@David, I hope am correct
 

superpocoyo

Member
Hi David,

I do not fully understand for Q3, why A is true? "The security market line (SML) states that the expected return on any security is the riskless rate of interest plus the market price of risk times the amount of risk in the security or portfolio"

Looking at the SML formula, I can not see "plus the market price of risk times the amount of risk in the security or portfolio".

E(R) = Rf + beta*(E(Rm) - Rf)

Can you explain please. Thank you.

Melody
 

Alex_1

Active Member
Hi @superpocoyo , answer A is indeed true.

Market price of risk is the return in excess of the risk-free rate that the market wants as compensation for taking risk, therefore it is "E(Rm) - Rf"
The amount of risk in the security or portfolio is "beta", which is the nondiversifiable or systematic risk of a security or portfolio.

Which means "plus the market price of risk times the amount of risk in the security or portfolio" is exactly "+ beta*(E(Rm) - Rf)".

I hope this helps.
 

Miss FRM

New Member
@Alex_1 and @Heidi

Thank you for the feedback. But I just want to point out the following:
[E(Rm) - Rf] is called market risk premium
[E(Rm)-Rf]/std. dev of market is called market price of risk.
The two concepts are not the same.
Ref: Standard Capital Asset pricing model, Chapter 13 Modern Portfolio Theory, Section 'Deriving the CAPM a simple approach', page 285. "The term (Rm - Rf)/std dev M, can be though of as the market price of risk for all efficient portfolios".

One way to think about this is, when we talk about 'Price', it is always in terms of a base eg, $2/1 kg for potatoes, or $1000/1 ounce for gold.
Similarly, for markets, the price is 5% excess return/1 unit risk.

This stills leaves us to find the correct answer.

@David Harper CFA FRM CIPM - Help?
 

superpocoyo

Member
Thanks @Alex_1 & @Miss FRM

I am confused by the meaning of "Market Price of risk" here. I always know [E(Rm) - Rf] is called market risk premium, never come across "market price of risk".

@Alex_1, can I treat "beta" as a factor sensitivity in the APT model? If [E(Rm) - Rf] is the "market price of risk", then "beta" could be the sensitivity of a security or portfolio to "market price of risk"?

CAPM model is a single factor APT model?
 

Alex_1

Active Member
Hi @superpocoyo, well, yes, my understanding (at least until now - I have passed part 1 in May, but maybe I have forgotten some things from then) was that CAPM might be considered a "special case" of APT in that the SML represents a single-factor model of the asset price and beta is the sensitivity of the asset with regard to changes in value of the market portfolio. @Miss FRM might be right in her description about market price of risk, I am currently not 100% sure about it.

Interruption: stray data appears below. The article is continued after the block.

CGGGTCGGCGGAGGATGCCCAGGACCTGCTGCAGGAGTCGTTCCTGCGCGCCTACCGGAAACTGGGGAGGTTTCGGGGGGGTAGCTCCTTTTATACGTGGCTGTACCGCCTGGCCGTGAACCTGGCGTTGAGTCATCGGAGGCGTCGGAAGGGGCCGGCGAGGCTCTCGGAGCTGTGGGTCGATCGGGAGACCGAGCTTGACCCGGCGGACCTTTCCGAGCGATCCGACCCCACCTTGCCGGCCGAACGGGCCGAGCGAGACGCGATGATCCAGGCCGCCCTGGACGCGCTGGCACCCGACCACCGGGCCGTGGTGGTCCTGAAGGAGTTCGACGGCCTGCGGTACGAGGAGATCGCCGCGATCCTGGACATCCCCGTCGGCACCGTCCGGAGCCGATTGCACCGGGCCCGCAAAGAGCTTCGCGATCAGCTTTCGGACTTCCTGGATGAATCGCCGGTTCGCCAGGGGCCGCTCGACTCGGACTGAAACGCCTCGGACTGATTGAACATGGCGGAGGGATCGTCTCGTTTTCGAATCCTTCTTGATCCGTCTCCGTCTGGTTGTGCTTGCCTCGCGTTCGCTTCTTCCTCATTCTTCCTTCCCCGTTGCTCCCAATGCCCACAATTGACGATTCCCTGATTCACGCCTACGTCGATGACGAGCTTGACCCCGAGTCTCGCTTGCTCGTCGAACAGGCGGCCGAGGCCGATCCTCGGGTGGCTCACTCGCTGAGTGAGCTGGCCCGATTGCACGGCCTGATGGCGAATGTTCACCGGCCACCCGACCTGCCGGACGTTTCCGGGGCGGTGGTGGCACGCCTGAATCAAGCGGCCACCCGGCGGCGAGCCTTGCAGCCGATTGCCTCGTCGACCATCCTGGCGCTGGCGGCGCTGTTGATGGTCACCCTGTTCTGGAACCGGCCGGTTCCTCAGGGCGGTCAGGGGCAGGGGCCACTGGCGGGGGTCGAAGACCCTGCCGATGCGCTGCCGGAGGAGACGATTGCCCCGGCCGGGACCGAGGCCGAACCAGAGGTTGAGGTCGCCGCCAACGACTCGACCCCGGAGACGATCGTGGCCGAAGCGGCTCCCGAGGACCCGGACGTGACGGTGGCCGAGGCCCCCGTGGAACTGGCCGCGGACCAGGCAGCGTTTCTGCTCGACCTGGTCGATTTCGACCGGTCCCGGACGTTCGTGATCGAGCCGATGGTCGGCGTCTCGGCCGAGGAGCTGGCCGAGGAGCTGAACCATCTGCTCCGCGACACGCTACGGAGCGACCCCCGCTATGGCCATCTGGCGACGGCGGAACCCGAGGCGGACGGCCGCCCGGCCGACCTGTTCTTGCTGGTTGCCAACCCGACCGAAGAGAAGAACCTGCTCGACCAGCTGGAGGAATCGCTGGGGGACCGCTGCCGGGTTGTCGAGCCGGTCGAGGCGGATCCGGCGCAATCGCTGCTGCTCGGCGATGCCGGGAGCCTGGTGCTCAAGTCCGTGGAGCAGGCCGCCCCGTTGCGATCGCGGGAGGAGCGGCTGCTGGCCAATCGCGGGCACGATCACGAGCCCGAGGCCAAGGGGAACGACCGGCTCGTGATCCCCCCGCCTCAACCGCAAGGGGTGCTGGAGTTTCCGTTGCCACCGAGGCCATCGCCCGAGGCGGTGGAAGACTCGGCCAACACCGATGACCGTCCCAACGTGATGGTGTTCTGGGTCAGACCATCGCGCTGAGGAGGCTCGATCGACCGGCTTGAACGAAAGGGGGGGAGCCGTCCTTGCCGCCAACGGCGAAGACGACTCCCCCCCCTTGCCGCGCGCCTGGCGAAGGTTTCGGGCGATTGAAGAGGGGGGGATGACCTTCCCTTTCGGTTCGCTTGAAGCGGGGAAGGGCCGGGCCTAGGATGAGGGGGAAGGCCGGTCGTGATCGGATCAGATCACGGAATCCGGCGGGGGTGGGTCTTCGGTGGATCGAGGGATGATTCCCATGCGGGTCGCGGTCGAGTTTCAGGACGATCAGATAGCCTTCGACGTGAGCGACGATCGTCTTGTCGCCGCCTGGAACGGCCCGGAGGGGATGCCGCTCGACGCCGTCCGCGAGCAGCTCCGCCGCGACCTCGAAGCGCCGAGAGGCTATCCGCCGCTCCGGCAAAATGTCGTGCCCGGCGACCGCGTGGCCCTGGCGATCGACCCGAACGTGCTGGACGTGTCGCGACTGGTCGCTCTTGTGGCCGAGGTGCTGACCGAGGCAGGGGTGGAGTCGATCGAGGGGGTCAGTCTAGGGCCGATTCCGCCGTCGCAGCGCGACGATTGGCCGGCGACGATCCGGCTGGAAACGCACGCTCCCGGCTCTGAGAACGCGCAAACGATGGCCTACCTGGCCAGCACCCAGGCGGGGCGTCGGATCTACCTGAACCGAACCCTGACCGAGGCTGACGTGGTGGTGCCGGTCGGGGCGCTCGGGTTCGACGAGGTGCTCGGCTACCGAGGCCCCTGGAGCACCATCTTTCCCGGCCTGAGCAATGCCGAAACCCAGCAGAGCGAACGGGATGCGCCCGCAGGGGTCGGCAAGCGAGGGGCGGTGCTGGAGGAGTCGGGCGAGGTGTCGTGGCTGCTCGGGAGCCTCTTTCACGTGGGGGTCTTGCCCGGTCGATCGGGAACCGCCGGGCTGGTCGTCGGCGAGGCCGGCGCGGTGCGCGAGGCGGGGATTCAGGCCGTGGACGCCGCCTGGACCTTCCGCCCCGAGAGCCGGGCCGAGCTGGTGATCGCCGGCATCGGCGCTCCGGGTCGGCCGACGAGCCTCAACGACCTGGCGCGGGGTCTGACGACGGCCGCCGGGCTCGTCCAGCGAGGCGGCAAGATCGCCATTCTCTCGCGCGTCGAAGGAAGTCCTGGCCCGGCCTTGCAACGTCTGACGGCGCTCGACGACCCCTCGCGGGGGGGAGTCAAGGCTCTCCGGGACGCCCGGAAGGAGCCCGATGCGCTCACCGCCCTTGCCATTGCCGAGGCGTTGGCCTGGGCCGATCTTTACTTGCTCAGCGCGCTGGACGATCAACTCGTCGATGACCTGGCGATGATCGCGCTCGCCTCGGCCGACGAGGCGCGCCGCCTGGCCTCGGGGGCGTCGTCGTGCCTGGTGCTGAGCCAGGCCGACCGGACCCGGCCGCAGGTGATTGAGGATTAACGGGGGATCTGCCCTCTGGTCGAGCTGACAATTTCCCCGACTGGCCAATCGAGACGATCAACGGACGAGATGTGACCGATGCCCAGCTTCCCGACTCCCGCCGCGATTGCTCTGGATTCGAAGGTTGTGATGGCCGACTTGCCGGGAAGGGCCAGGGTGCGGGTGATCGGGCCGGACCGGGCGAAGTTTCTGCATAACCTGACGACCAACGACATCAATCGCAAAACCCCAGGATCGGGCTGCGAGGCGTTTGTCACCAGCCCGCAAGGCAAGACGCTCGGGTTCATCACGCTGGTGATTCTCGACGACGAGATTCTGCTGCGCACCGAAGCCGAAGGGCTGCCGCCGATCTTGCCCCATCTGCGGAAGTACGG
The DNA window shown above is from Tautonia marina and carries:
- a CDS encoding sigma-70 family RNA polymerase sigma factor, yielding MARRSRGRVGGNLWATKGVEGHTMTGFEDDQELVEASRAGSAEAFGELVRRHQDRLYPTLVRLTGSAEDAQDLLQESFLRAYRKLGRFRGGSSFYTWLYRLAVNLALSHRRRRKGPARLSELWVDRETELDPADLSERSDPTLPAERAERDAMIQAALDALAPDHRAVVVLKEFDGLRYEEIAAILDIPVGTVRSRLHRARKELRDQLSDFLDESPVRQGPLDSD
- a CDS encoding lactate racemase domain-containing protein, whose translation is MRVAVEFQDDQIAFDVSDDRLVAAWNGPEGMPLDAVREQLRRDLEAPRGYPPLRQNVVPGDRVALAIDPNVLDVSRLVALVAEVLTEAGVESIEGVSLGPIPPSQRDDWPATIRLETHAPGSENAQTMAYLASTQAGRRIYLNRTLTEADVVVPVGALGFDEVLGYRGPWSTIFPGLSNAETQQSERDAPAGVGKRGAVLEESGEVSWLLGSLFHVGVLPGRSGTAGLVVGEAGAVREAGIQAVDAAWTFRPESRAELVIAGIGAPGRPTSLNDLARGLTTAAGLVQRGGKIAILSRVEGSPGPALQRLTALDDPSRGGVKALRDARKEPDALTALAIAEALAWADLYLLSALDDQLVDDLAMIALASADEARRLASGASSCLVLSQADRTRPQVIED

David Harper CFA FRM

David Harper CFA FRM
Staff member
Subscriber
@Miss FRM

I pulled (A) from later in Elton, page 297 - 298 (although these pages are 9th edition in anticipation of 2015), where he says (emphasis mine):"Because σ(iM)/σ(M) is a definition of the risk of any security, or portfolio, we would see that the security market line, like the capital market line, states that the expected return on any security is the riskless rate of interest plus the market price of risk times the amount of risk in the security or portfolio." and he's referring to:
\({{\overline{R}}_{i}}={{R}_{F}}+\left( \frac{{{\overline{R}}_{M}}-{{R}_{F}}}{{{\sigma }_{M}}} \right)\frac{{{\sigma }_{iM}}}{{{\sigma }_{M}}}\)

But I guess the denominator moves around because he gives this alternative and says "many authors write the CAPM equation as" (note only market volatility shifts):
\({{\overline{R}}_{i}}={{R}_{F}}+\left( \frac{{{\overline{R}}_{M}}-{{R}_{F}}}{\sigma _{M}^{2}} \right){{\sigma }_{iM}}\)

And I admit that when I wrote (A) I was thinking really only of the familiar version:
\({{\bar{R}}_{i}}={{R}_{F}}+\left( {{{\bar{R}}}_{M}}-{{R}_{F}} \right)\frac{{{\sigma }_{iM}}}{\sigma _{M}^{2}}={{R}_{F}}+\left( {{{\bar{R}}}_{M}}-{{R}_{F}} \right){{\beta }_{iM}}\)
... because there was a historical tendency to "English describe" CAPM (which is still in Amenc, I *think*) as: E[return] = Rf + beta*MRP, where beta is "quantity of risk" and market risk premium is "price of risk" but I'm sort of with you in realizing that's imprecise.

I think your point about [R(m) - R(f)] not really being "adjusted" into a price of risk has a lot of merit. I think I could both agree with you but still find (A) true simply in the refuge that the product (multiplication) in SML seems to allow for us to re-map from beta to a different flavor of "quantity of risk" (i.e., beta multiplied by market volatility) and from MRP ("market risk premium) to a different flavor of "market price of risk" (i.e., MRP divided by market volatility). I hope that is helpful, but I am grateful for the precise observations, thank you!